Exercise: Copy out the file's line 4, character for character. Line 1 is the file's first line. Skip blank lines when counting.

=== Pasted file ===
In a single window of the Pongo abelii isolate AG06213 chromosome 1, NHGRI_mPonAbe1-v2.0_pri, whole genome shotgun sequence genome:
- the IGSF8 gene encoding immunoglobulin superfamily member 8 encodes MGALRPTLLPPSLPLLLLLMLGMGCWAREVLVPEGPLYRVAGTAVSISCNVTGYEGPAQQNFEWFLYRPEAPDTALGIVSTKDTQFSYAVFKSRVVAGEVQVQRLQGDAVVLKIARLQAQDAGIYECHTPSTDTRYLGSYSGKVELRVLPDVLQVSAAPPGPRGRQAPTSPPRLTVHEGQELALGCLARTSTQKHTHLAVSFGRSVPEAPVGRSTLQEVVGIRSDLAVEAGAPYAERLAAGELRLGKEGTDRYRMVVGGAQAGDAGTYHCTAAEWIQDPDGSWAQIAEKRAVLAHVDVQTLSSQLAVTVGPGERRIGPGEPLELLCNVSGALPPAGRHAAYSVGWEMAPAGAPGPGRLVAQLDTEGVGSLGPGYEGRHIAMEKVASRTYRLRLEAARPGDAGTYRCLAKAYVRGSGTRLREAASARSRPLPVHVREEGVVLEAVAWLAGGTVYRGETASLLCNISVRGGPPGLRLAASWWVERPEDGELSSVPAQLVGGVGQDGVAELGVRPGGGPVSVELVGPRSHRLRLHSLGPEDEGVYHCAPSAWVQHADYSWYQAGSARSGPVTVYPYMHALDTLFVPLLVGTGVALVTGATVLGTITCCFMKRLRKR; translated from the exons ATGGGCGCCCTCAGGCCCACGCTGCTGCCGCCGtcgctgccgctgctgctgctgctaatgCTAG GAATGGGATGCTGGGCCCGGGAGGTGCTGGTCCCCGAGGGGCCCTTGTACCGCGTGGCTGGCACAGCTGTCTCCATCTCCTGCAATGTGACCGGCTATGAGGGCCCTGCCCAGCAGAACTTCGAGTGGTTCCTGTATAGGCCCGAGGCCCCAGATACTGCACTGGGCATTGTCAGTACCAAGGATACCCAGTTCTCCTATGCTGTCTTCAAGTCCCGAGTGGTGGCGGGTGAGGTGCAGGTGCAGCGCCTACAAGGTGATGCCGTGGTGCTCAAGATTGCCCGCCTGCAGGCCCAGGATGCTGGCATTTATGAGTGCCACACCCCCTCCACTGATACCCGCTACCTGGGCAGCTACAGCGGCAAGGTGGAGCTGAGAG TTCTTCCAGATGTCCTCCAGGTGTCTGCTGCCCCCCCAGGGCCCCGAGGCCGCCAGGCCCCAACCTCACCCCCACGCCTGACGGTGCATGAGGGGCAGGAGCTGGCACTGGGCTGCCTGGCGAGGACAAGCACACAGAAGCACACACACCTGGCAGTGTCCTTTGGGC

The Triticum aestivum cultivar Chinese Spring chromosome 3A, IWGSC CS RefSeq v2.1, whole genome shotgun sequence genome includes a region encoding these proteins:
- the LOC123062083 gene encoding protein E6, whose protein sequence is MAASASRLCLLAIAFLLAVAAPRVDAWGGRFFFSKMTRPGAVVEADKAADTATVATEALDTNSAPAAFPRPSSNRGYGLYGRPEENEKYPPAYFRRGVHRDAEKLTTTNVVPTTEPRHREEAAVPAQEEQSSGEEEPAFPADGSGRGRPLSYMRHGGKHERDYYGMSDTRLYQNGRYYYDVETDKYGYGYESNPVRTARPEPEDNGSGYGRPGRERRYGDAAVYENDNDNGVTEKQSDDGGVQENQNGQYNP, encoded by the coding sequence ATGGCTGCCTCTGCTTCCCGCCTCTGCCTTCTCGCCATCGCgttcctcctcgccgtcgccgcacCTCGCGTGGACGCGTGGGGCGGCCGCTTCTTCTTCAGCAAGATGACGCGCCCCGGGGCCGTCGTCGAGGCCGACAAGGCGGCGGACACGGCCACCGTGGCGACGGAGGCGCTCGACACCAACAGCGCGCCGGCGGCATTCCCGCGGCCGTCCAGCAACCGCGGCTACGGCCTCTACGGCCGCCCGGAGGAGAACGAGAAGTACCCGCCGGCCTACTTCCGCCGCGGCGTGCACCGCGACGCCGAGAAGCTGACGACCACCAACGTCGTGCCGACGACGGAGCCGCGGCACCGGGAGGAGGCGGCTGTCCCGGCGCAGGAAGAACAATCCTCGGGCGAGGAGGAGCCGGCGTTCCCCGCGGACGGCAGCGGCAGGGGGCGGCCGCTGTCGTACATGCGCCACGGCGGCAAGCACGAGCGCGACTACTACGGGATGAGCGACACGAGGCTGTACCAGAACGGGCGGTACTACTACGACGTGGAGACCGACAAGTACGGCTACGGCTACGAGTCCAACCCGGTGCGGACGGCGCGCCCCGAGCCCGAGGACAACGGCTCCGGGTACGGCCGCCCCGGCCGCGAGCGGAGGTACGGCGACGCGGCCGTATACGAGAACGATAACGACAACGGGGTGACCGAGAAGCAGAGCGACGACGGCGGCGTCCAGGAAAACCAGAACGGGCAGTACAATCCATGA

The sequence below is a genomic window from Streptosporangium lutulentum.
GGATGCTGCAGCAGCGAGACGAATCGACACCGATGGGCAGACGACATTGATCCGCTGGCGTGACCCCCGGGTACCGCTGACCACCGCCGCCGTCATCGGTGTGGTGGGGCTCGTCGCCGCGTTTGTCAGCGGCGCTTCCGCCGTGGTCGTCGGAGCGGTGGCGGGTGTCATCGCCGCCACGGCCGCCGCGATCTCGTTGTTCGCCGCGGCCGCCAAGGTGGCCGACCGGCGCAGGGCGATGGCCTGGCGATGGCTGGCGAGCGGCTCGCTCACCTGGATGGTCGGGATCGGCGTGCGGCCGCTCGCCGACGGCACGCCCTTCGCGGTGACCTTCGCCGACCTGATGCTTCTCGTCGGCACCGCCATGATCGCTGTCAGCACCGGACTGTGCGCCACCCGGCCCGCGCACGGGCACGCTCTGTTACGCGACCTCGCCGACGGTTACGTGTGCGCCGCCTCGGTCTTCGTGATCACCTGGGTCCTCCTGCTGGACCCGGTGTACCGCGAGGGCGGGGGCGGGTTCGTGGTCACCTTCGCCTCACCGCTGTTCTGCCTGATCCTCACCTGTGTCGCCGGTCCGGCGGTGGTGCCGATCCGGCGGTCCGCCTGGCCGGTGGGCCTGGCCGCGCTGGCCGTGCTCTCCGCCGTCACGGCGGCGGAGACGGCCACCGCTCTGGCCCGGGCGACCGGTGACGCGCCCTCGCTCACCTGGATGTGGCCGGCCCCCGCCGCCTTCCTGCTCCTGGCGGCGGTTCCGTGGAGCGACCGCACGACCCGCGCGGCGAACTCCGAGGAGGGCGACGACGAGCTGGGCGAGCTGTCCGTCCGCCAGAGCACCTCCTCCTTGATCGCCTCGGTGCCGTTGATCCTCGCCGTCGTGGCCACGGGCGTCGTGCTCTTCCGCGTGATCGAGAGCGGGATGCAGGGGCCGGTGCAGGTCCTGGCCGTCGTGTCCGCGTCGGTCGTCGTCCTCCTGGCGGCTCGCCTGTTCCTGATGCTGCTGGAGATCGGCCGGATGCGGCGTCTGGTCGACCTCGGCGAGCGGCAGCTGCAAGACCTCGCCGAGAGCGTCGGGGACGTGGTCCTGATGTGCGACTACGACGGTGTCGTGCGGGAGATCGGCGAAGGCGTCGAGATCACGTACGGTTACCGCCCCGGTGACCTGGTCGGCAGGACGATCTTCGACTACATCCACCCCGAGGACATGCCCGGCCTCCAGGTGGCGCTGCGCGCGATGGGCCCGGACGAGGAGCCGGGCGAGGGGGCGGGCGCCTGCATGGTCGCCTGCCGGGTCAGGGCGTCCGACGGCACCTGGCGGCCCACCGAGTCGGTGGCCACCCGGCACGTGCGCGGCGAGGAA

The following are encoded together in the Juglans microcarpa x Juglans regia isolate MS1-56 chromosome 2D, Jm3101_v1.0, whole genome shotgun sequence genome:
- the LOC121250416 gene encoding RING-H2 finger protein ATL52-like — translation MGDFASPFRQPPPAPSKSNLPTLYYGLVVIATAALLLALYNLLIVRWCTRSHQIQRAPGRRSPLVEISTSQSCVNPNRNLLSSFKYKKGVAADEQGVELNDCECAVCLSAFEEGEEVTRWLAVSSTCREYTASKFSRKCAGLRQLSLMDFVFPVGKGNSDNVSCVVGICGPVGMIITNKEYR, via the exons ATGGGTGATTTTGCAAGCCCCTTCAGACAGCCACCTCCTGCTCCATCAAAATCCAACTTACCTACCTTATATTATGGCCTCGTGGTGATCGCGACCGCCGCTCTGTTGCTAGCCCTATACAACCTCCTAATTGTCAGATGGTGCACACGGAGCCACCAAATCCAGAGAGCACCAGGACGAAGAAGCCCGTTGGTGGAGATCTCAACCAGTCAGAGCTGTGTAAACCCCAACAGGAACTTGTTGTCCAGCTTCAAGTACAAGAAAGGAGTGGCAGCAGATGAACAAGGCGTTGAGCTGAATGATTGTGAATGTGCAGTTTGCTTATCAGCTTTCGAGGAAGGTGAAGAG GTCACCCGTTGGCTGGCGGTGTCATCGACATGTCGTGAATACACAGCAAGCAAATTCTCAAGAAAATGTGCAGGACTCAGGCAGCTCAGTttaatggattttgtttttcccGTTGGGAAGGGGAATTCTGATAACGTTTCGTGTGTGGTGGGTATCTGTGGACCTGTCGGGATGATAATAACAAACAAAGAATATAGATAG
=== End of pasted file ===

- the LOC123062083 gene encoding protein E6, whose protein sequence is MAASASRLCLLAIAFLLAVAAPRVDAWGGRFFFSKMTRPGAVVEADKAADTATVATEALDTNSAPAAFPRPSSNRGYGLYGRPEENEKYPPAYFRRGVHRDAEKLTTTNVVPTTEPRHREEAAVPAQEEQSSGEEEPAFPADGSGRGRPLSYMRHGGKHERDYYGMSDTRLYQNGRYYYDVETDKYGYGYESNPVRTARPEPEDNGSGYGRPGRERRYGDAAVYENDNDNGVTEKQSDDGGVQENQNGQYNP, encoded by the coding sequence ATGGCTGCCTCTGCTTCCCGCCTCTGCCTTCTCGCCATCGCgttcctcctcgccgtcgccgcacCTCGCGTGGACGCGTGGGGCGGCCGCTTCTTCTTCAGCAAGATGACGCGCCCCGGGGCCGTCGTCGAGGCCGACAAGGCGGCGGACACGGCCACCGTGGCGACGGAGGCGCTCGACACCAACAGCGCGCCGGCGGCATTCCCGCGGCCGTCCAGCAACCGCGGCTACGGCCTCTACGGCCGCCCGGAGGAGAACGAGAAGTACCCGCCGGCCTACTTCCGCCGCGGCGTGCACCGCGACGCCGAGAAGCTGACGACCACCAACGTCGTGCCGACGACGGAGCCGCGGCACCGGGAGGAGGCGGCTGTCCCGGCGCAGGAAGAACAATCCTCGGGCGAGGAGGAGCCGGCGTTCCCCGCGGACGGCAGCGGCAGGGGGCGGCCGCTGTCGTACATGCGCCACGGCGGCAAGCACGAGCGCGACTACTACGGGATGAGCGACACGAGGCTGTACCAGAACGGGCGGTACTACTACGACGTGGAGACCGACAAGTACGGCTACGGCTACGAGTCCAACCCGGTGCGGACGGCGCGCCCCGAGCCCGAGGACAACGGCTCCGGGTACGGCCGCCCCGGCCGCGAGCGGAGGTACGGCGACGCGGCCGTATACGAGAACGATAACGACAACGGGGTGACCGAGAAGCAGAGCGACGACGGCGGCGTCCAGGAAAACCAGAACGGGCAGTACAATCCATGA